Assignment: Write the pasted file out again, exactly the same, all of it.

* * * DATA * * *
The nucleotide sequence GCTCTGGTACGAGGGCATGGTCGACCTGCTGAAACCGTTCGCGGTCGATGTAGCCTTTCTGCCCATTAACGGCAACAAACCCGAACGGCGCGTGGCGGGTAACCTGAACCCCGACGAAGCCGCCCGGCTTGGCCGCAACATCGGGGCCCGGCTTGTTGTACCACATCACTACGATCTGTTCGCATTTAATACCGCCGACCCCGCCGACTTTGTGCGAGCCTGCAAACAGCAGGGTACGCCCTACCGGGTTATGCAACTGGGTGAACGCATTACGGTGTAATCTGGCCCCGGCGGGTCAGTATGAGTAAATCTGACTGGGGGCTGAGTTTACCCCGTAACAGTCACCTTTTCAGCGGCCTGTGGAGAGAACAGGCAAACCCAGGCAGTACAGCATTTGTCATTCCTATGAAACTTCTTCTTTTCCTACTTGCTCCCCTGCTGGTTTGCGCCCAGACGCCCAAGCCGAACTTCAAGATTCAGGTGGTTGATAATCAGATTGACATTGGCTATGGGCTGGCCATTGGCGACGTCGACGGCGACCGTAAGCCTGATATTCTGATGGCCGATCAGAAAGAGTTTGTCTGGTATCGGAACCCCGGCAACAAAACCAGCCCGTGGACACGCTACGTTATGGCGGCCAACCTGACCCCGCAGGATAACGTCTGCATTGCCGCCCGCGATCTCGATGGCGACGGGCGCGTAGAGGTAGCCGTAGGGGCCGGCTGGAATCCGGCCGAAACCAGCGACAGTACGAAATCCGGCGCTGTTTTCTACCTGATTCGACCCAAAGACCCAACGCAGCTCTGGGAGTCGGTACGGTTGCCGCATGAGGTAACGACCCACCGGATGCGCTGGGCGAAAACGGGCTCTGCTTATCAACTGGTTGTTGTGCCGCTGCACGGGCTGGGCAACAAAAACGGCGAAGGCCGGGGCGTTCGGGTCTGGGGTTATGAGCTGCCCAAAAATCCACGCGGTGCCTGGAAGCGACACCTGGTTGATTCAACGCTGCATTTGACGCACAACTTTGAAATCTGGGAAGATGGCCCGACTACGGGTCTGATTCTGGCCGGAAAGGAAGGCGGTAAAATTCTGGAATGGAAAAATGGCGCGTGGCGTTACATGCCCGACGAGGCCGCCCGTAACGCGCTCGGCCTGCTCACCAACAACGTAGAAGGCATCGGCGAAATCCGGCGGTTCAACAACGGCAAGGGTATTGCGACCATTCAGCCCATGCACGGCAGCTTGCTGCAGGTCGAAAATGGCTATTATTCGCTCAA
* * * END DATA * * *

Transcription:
The nucleotide sequence GCTCTGGTACGAGGGCATGGTCGACCTGCTGAAACCGTTCGCGGTCGATGTAGCCTTTCTGCCCATTAACGGCAACAAACCCGAACGGCGCGTGGCGGGTAACCTGAACCCCGACGAAGCCGCCCGGCTTGGCCGCAACATCGGGGCCCGGCTTGTTGTACCACATCACTACGATCTGTTCGCATTTAATACCGCCGACCCCGCCGACTTTGTGCGAGCCTGCAAACAGCAGGGTACGCCCTACCGGGTTATGCAACTGGGTGAACGCATTACGGTGTAATCTGGCCCCGGCGGGTCAGTATGAGTAAATCTGACTGGGGGCTGAGTTTACCCCGTAACAGTCACCTTTTCAGCGGCCTGTGGAGAGAACAGGCAAACCCAGGCAGTACAGCATTTGTCATTCCTATGAAACTTCTTCTTTTCCTACTTGCTCCCCTGCTGGTTTGCGCCCAGACGCCCAAGCCGAACTTCAAGATTCAGGTGGTTGATAATCAGATTGACATTGGCTATGGGCTGGCCATTGGCGACGTCGACGGCGACCGTAAGCCTGATATTCTGATGGCCGATCAGAAAGAGTTTGTCTGGTATCGGAACCCCGGCAACAAAACCAGCCCGTGGACACGCTACGTTATGGCGGCCAACCTGACCCCGCAGGATAACGTCTGCATTGCCGCCCGCGATCTCGATGGCGACGGGCGCGTAGAGGTAGCCGTAGGGGCCGGCTGGAATCCGGCCGAAACCAGCGACAGTACGAAATCCGGCGCTGTTTTCTACCTGATTCGACCCAAAGACCCAACGCAGCTCTGGGAGTCGGTACGGTTGCCGCATGAGGTAACGACCCACCGGATGCGCTGGGCGAAAACGGGCTCTGCTTATCAACTGGTTGTTGTGCCGCTGCACGGGCTGGGCAACAAAAACGGCGAAGGCCGGGGCGTTCGGGTCTGGGGTTATGAGCTGCCCAAAAATCCACGCGGTGCCTGGAAGCGACACCTGGTTGATTCAACGCTGCATTTGACGCACAACTTTGAAATCTGGGAAGATGGCCCGACTACGGGTCTGATTCTGGCCGGAAAGGAAGGCGGTAAAATTCTGGAATGGAAAAATGGCGCGTGGCGTTACATGCCCGACGAGGCCGCCCGTAACGCGCTCGGCCTGCTCACCAACAACGTAGAAGGCATCGGCGAAATCCGGCGGTTCAACAACGGCAAGGGTATTGCGACCATTCAGCCCATGCACGGCAGCTTGCTGCAGGTCGAAAATGGCTATTATTCGCTCAA